which might in itself not be enough to sstop you using it for your own mounts. But OTOH there are so many places to mount storage, why do people end up in /media?

And about /mnt:

Temporarily mounted filesystems.

Which to me looks a bit more appropriate.

But YYMV.

On 2013-03-05 20:56, jamesqf wrote:

> (Sigh) I really love it when the designers change things like this on
> me. For years /media was the place you created device mount points, now
> it goes away and I have to get used to doing it somewhere else, and
> doing it differently on different machines.

And for years I have been telling people not to mount anything yourself
in /media, to leave it alone. It is your fault for using it, instead of
/mnt which is the place designed for doing those things.

>;-)


Cheers / Saludos,

Carlos E. R.
(from 11.4, with Evergreen, x86_64 “Celadon” (Minas Tirith))

Not to start an argument or anything, but maybe it’s because when the documentation SAYS it’s supposed to be for mount points for removable media, then that’s where you tend to put the mount points for your removable media?

And how else would I (a person who uses Linux as Unix, rather than as a Windoze-clone “desktop”) handle removable media except by mounting it when & where I want to use it?

Let me say it is a problem for automounting to work properly if the folder it is set to use is already in use. There are decisions made by the developers of openSUSE which puts a few limits on what we are allowed to do. Consider you can create as many other folder names as you wish from root and mount anything on them you wish, manually on demand, or automatically through the fstab file at boot time. I do not think it is unreasonable to have a few limits on what we can do and like most things, its a learning curve on the use of any Linux distribution. Your choices are to learn to live with it and carry on, complain about it in the correct forum, make a new proposal in openFATE, file a bug report if you think it is not right or find a different distribution that better matches how you think. Its hard to believe that say Linux Mint or Ubuntu would not also include some detail you do not like. For me, its learn all you can about openSUSE and make it work for you and learn from your mistakes. I can guarantee we all have done things we find out later was wrong and also learn something new and helpful about using openSUSE almost everyday. So I say, now you know, time to move on and use openSUSE in your new found way of doing things.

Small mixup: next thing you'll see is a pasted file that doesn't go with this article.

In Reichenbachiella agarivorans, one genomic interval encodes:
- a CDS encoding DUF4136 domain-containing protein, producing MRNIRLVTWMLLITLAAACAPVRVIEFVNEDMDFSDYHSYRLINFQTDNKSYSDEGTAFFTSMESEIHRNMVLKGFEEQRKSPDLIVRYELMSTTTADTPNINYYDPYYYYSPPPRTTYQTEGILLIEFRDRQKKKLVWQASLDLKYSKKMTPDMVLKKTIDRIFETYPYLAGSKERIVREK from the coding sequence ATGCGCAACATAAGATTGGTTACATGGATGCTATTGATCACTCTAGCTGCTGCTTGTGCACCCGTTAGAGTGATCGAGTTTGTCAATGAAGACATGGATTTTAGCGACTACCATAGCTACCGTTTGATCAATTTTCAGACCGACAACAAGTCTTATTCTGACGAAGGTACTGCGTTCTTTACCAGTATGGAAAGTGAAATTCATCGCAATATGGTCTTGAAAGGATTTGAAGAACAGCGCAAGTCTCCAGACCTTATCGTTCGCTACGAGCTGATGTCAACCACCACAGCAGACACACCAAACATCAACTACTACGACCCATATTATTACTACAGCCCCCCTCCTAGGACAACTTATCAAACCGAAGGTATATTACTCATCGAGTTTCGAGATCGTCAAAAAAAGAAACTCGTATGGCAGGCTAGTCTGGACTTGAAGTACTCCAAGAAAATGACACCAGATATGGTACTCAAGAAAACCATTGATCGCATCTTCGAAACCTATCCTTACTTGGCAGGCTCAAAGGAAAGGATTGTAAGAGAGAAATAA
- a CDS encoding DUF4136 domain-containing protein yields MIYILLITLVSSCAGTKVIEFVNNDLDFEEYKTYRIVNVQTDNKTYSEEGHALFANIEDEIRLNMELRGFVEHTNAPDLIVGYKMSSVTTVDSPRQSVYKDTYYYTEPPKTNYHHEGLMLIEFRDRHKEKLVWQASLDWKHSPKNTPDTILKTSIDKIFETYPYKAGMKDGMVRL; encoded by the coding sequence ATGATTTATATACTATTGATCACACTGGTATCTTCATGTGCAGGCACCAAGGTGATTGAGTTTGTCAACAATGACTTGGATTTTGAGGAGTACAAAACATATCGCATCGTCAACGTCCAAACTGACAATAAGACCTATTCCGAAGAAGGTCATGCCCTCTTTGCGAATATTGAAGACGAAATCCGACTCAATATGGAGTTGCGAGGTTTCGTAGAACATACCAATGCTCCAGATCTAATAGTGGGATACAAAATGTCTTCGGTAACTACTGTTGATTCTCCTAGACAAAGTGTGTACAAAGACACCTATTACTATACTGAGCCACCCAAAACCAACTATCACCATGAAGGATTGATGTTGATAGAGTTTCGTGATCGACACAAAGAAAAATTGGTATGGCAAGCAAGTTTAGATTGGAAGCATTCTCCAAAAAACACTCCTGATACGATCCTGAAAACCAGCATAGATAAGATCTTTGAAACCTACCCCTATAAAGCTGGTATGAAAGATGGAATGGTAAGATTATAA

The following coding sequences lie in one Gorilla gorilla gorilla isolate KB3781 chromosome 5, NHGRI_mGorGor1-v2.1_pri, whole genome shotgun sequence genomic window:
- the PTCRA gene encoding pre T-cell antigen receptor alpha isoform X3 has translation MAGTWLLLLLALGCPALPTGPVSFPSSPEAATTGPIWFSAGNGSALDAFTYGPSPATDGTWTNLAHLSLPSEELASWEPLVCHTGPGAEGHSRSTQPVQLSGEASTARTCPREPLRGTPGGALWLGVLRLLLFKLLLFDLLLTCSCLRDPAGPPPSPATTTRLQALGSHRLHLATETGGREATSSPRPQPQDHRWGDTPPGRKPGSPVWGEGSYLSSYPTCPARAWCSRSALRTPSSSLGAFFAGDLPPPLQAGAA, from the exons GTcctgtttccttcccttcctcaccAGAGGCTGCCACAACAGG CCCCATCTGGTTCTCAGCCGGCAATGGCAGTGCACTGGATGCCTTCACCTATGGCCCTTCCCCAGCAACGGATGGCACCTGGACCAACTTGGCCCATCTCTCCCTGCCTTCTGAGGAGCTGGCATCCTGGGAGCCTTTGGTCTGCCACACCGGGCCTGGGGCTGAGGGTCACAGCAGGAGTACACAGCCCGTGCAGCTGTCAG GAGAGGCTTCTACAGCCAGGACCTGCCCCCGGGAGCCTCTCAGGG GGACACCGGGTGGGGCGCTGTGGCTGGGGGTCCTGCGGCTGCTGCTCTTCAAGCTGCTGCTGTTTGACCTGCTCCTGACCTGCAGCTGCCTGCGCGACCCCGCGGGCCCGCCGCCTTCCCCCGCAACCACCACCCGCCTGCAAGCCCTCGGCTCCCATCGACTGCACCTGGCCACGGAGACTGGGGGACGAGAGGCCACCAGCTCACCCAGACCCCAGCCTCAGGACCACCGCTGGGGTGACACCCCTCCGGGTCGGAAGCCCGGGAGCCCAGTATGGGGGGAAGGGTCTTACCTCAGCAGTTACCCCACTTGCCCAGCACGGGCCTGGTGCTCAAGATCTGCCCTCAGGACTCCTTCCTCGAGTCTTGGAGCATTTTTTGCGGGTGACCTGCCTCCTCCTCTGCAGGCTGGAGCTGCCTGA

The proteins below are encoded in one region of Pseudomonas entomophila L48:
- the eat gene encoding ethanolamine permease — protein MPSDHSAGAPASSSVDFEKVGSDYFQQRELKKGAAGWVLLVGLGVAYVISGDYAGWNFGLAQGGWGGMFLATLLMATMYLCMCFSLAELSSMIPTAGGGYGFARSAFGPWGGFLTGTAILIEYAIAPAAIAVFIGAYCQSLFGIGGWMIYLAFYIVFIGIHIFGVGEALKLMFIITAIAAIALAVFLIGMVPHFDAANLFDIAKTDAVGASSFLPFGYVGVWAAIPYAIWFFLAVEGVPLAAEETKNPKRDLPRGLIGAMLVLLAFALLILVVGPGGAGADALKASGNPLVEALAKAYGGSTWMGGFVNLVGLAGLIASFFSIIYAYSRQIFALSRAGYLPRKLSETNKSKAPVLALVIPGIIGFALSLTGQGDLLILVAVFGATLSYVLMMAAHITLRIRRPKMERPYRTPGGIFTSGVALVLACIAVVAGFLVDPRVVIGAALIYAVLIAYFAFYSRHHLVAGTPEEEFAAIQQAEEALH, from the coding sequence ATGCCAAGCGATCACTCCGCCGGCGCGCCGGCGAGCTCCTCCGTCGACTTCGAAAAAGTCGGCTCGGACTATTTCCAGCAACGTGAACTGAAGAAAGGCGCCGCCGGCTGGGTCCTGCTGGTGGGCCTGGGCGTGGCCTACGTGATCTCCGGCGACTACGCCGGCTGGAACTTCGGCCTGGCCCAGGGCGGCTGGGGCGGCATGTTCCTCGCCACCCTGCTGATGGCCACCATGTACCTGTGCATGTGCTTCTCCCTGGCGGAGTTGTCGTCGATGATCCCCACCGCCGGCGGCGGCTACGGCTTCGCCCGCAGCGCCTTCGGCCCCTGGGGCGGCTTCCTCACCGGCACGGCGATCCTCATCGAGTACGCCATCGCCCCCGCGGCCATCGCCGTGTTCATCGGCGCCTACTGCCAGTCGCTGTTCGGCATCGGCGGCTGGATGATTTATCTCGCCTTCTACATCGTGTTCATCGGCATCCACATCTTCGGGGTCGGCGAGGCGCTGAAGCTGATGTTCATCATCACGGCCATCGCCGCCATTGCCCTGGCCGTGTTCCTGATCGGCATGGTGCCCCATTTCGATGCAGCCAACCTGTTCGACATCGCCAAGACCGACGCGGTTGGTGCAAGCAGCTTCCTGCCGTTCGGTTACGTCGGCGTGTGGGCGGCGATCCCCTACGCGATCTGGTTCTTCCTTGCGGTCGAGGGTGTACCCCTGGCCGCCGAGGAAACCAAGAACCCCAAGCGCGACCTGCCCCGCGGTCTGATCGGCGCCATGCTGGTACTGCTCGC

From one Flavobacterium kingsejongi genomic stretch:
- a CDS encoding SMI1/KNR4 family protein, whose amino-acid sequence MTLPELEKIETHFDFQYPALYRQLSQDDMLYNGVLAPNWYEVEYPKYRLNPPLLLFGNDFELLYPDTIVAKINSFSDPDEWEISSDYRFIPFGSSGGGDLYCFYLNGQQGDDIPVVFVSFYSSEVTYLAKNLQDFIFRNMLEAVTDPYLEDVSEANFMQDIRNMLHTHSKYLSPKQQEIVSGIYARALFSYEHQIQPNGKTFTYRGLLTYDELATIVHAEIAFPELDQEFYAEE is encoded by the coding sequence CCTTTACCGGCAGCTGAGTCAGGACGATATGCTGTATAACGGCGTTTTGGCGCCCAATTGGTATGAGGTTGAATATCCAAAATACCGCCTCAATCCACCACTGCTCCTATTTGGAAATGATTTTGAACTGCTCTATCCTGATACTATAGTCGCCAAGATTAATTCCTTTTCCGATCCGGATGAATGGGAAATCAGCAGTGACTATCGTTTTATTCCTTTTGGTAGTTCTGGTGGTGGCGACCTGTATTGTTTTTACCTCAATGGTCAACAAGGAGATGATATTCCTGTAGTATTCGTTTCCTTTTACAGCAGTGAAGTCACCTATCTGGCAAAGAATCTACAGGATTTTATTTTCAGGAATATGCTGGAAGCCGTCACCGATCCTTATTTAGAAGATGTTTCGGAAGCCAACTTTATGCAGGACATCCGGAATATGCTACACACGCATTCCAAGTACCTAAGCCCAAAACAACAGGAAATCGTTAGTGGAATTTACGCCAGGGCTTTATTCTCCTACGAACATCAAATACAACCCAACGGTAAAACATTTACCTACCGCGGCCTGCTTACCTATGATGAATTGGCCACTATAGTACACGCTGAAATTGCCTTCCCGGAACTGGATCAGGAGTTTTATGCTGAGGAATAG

Thank You for using openSUSE,

On 2013-03-06 03:56, jamesqf wrote:
> Not to start an argument or anything, but maybe it’s because when the
> documentation SAYS it’s supposed to be for mount points for removable
> media, then that’s where you tend to put the mount points for your
> removable media?

It was for automatic mounting, that has always been known. The point for
manual mounts was /mnt. Nothing new.

That not everybody knew this, that it was not clearly documented…
possibly. Linux user documentation always lags.


Cheers / Saludos,

Carlos E. R.
(from 11.4, with Evergreen, x86_64 “Celadon” (Minas Tirith))

I wouldn’t disagree. But suppose you don’t use Windoze any oftener than you can possibly avoid, and so don’t think of automounting as something that can or should be done with Linux?

Nor is it entirely unheard of for one useful filesystem to be replaced by another. Consider the more-or-less replacement of /proc with /sys, for instance. So when the developers don’t clearly communicate their intentions, it’s easy for us users to misinterpret them. As you say, it’s a learning experience: I still haven’t found any concise explanation of /sys, for instance, and so have had to figure out things piecemeal…

On 2013-03-06 20:36, jamesqf wrote:
> So when the developers don’t clearly communicate their
> intentions, it’s easy for us users to misinterpret them.

That’s is true. As I said, Linux user documentation always lags.


Cheers / Saludos,

Carlos E. R.
(from 11.4, with Evergreen, x86_64 “Celadon” (Minas Tirith))